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dc.contributor.authorOelschlager, Steve
dc.date.accessioned2019-09-23T12:50:28Z
dc.date.available2019-09-23T12:50:28Z
dc.date.created2018-03-28 23:06
dc.date.issued2018-03-16
dc.identifieroai:currents.localhost:8888:article/108
dc.identifierhttp://www.currentsjournal.org/index.php/currents/article/view/108
dc.identifier.urihttp://hdl.handle.net/20.500.12424/6973
dc.description.abstractJesus did not ask us to follow him to make our lives worse. Even though there is a cost to discipleship (letting go of our false self and old ways of being), there is a corresponding benefit that is meant to lure us into something better: abundant life and the life that truly is life. Ultimately, our hope as church is that stewardship should be about both personal and social transformation, as opposed to something more limited, like making the world a better place.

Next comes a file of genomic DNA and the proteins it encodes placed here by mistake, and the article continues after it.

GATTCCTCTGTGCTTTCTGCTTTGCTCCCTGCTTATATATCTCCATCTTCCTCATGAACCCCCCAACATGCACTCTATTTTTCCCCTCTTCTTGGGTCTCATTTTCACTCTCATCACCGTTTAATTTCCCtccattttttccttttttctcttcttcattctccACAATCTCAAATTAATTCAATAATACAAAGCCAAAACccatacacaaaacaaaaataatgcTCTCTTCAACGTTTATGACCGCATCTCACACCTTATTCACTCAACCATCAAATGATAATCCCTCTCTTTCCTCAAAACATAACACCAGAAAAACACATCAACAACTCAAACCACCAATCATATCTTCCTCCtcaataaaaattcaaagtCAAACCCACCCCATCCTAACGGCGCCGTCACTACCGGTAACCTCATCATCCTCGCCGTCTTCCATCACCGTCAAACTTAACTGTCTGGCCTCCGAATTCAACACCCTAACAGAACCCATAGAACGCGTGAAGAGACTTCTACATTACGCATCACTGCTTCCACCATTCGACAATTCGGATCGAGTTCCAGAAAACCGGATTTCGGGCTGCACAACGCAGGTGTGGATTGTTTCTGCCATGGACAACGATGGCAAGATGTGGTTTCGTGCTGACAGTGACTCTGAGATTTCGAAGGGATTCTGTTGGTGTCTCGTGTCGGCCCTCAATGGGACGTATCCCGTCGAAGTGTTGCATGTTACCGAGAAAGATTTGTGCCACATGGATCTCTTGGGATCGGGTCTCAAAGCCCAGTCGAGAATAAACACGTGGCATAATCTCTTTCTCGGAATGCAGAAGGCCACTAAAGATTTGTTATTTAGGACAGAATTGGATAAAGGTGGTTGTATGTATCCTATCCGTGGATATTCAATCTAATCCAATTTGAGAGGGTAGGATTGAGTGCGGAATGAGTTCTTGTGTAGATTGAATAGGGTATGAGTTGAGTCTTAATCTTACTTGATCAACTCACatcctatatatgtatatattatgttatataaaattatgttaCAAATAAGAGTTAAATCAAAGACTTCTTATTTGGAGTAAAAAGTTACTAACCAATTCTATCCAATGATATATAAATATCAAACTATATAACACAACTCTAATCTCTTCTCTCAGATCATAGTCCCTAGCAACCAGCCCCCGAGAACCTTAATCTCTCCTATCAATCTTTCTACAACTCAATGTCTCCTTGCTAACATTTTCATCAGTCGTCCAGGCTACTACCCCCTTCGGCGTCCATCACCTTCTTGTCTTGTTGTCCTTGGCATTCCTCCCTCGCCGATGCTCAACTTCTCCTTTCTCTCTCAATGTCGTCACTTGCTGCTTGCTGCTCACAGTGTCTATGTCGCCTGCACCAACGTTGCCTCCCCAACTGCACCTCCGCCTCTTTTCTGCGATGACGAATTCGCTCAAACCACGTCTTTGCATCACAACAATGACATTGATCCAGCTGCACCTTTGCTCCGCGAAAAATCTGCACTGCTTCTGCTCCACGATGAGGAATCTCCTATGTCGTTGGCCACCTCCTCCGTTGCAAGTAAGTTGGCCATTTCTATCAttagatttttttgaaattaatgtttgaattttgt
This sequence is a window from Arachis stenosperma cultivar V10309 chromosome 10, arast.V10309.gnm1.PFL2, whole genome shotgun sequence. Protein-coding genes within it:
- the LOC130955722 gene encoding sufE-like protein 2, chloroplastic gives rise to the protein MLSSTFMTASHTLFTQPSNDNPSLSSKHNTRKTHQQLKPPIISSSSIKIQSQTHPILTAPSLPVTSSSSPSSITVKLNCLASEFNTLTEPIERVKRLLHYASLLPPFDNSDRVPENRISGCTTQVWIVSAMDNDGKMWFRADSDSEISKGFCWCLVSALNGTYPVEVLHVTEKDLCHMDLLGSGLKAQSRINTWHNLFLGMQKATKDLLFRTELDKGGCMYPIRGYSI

dc.format.mediumapplication/pdf
dc.language.isoeng
dc.publisherLutheran School of Theology at Chicago
dc.relation.ispartofhttp://www.currentsjournal.org/index.php/currents/article/view/108/128
dc.rightsCopyright (c) 2018 Currents in Theology and Mission
dc.sourceCurrents in Theology and Mission; Vol 45, No 2 (2018): Fresh Stewardship; 5
dc.titleTransformational Stewardship: Should We Expect a Net Benefit from Following Jesus?
dc.typeinfo:eu-repo/semantics/article
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ge.identifier.legacyglobethics:14322710
ge.identifier.permalinkhttps://www.globethics.net/gtl/14322710
ge.lastmodificationdate2018-03-28 23:06
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ge.linkhttp://www.currentsjournal.org/index.php/currents/article/view/108


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